John Horscroft rides Tirol
John Horscroft travelled to the Austrian Tirol to sample the Karwendel section of the Bike Trail Tirol. Professional mountain bike guides are available from Bike Guiding Zugspitzarena at www.bikeguiding.at
Covering over 1,000 km, the Bike Trail Tirol is the longest continuous mountain bike round course in the Alps. The trail takes adventure-loving mountain bikers over 32 stages across the entire province. For more information visit www.biketrail.tyrol.com.
During summer, Innsbruck is served by easyJet.com twice weekly on Wednesday’s and Saturday’s from Gatwick airport.
Day One - Sheffield to Biberwier.
It was one of those sublime travel moments. Four hours ago, I’d been bracing myself for take-off on the tarmac at Heathrow. Now, I was astride a Specialised Enduro heading off into the mountains of Austria. We live our lives at a frantic pace these days but, sometimes, that isn’t such a bad thing. Let me explain.
The phone call was a short one, “Fancy a couple of days mountain biking in Austria John?” Before you could say XT chainset, I’d cancelled appointments, moved heaven and earth and deadlines and I was off to the Tirol. Living life off the cuff has its advantages. I’d had very little time to research the trip before I left, so the surprises arrived thick and fast once I arrived. The Cube Hotel in Biberwier is an extraordinary piece of modernist architecture in the midst of a very traditional Tirol village and provides the ideal base for the touring mountain biker.
Internally, the Cube appears pretty conventional until you realise that it represents a whole new approach to mountain sports. The large concrete ramps appear a bit brutal until you realise that they allow you to take your bike up to your room. The outer lobby of the room has everything the returning mountain biker could ask for, bike hooks on which to hang your trusty steed, a boot dryer and plenty of space to shed muddy clothes.
Having dumped all my gear, it was straight back to the lobby to check out the hire bikes. My experience of hire bikes in Europe hasn’t always been entirely positive, so I breathed a sigh of relief when I realised that the range of Specialised bikes corralled in the lobby were for our trip. By this time, the rest of the team had turned up.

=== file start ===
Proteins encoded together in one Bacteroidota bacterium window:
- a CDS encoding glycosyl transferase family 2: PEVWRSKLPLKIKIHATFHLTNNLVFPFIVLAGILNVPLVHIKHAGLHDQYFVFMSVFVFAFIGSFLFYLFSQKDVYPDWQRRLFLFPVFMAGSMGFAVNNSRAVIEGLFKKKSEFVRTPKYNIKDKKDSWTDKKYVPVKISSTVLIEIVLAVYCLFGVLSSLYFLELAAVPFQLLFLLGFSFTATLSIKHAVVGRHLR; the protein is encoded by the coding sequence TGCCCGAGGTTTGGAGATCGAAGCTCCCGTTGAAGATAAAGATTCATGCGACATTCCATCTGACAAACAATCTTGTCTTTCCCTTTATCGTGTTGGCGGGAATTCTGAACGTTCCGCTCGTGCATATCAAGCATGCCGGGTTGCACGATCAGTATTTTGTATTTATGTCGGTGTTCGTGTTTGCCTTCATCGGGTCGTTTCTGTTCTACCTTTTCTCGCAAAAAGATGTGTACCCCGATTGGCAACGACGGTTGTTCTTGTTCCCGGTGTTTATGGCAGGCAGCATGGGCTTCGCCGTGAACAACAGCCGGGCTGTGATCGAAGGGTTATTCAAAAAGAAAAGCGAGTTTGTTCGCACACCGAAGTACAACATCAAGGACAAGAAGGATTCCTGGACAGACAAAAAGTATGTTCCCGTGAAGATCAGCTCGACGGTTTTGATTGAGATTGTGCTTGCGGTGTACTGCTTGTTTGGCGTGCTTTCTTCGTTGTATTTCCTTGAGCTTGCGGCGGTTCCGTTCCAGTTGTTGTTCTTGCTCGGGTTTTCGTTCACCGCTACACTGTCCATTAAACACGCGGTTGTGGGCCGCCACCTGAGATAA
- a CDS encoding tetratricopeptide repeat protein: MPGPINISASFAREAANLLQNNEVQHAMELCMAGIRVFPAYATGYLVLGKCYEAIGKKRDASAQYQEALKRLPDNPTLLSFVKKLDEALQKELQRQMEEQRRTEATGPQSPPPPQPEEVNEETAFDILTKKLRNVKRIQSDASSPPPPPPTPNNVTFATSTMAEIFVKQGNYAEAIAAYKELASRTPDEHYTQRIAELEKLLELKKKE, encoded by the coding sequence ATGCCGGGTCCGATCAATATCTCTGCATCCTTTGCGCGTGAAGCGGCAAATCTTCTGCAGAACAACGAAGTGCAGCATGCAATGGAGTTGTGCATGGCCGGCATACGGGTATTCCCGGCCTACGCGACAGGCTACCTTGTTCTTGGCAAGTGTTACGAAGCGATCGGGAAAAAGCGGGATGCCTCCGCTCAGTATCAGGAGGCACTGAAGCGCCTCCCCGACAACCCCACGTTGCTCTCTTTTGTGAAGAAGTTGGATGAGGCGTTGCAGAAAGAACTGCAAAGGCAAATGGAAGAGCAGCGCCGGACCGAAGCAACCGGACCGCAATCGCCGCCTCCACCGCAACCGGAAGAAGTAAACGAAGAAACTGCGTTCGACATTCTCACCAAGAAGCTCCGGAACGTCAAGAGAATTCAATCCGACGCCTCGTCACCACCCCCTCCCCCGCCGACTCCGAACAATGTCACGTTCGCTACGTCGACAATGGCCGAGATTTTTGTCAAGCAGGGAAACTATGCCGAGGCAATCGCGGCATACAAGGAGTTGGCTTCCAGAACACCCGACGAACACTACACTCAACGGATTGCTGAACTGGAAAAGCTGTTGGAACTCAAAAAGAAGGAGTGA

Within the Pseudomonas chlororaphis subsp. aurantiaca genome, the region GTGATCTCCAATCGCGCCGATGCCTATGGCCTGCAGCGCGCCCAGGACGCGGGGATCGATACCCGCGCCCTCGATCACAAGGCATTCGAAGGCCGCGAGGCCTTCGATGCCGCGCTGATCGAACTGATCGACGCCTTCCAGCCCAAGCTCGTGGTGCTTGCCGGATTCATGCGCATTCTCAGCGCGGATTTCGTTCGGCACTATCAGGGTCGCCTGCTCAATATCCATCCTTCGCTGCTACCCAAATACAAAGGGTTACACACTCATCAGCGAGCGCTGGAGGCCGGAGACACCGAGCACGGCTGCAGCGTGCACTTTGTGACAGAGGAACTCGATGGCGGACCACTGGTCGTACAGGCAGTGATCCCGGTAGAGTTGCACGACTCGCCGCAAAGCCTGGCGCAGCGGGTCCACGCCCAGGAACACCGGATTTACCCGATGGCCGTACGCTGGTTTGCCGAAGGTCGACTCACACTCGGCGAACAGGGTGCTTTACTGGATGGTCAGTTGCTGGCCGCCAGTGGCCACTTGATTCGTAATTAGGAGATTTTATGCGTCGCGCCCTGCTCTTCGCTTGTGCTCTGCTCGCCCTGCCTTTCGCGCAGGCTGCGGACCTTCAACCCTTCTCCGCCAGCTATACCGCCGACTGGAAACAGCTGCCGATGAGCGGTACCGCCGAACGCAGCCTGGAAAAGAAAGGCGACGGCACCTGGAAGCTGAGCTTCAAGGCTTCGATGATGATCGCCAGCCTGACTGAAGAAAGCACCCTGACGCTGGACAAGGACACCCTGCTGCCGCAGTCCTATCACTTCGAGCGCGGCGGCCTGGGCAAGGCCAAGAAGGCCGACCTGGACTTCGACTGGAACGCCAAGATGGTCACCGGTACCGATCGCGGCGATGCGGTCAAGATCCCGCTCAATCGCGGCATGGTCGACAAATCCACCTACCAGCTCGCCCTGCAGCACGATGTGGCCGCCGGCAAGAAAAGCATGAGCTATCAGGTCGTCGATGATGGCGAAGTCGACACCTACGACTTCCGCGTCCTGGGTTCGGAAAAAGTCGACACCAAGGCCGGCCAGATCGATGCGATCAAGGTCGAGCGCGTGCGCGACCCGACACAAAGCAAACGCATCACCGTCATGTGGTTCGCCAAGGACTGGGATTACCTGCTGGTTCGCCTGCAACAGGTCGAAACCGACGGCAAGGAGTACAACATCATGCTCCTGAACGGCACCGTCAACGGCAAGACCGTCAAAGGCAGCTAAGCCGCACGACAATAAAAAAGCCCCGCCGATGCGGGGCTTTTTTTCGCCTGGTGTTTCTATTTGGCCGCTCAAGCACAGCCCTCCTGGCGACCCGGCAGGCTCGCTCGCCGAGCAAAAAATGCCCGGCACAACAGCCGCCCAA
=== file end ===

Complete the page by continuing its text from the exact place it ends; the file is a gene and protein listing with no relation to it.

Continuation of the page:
Esther Wilhelm from the Tirol Tourist Board introduced bloggers and website journos from Holland, Germany, Italy and fellow Brit, David Arthur from Bikemagic. Typically, while the other nationalities busied themselves setting bikes up, David and I acted like a couple of kids in a sweet shop, donned our riding kit and headed out. Which is when I discovered that my brakes were on back to front. Two or three ragged descents of skinny, rooty single track later, I decided that I’d better quit before I did myself a mischief. Back to the hotel for a shower and a prodigious meal before I found time to swop the brake levers round before I hit the sack.
Day Two – Biberwier to Karwendel Haus.
I’d always assumed that cowbells were low-tech location devices ensuring a mountain cowherd always knew where his stock was. As I woke at about 0530 to a clanging symphony, I realised that the canny Austrians had simply decided make the alarm clock redundant. Flippin’ charming thought I, my beauty sleep has been rudely interrupted and I’ve got to ride 60km and climb 1400m today. Next thing I knew, it was gone 0700 and I was rushing to stuff as big a breakfast down my neck as I could. Carbo loading is such a pleasure sometimes. Our start time was a very civilised 0900 allowing me to sort out suspension and tyre pressures for the days capers. We were also issued with a pre-programmed GPS which makes it almost impossible to get lost. Our route for the next two days comprised the Karwendel section of the Bike Trail Tirol, at 1000km the longest continuous mountain bike trail in the Alps.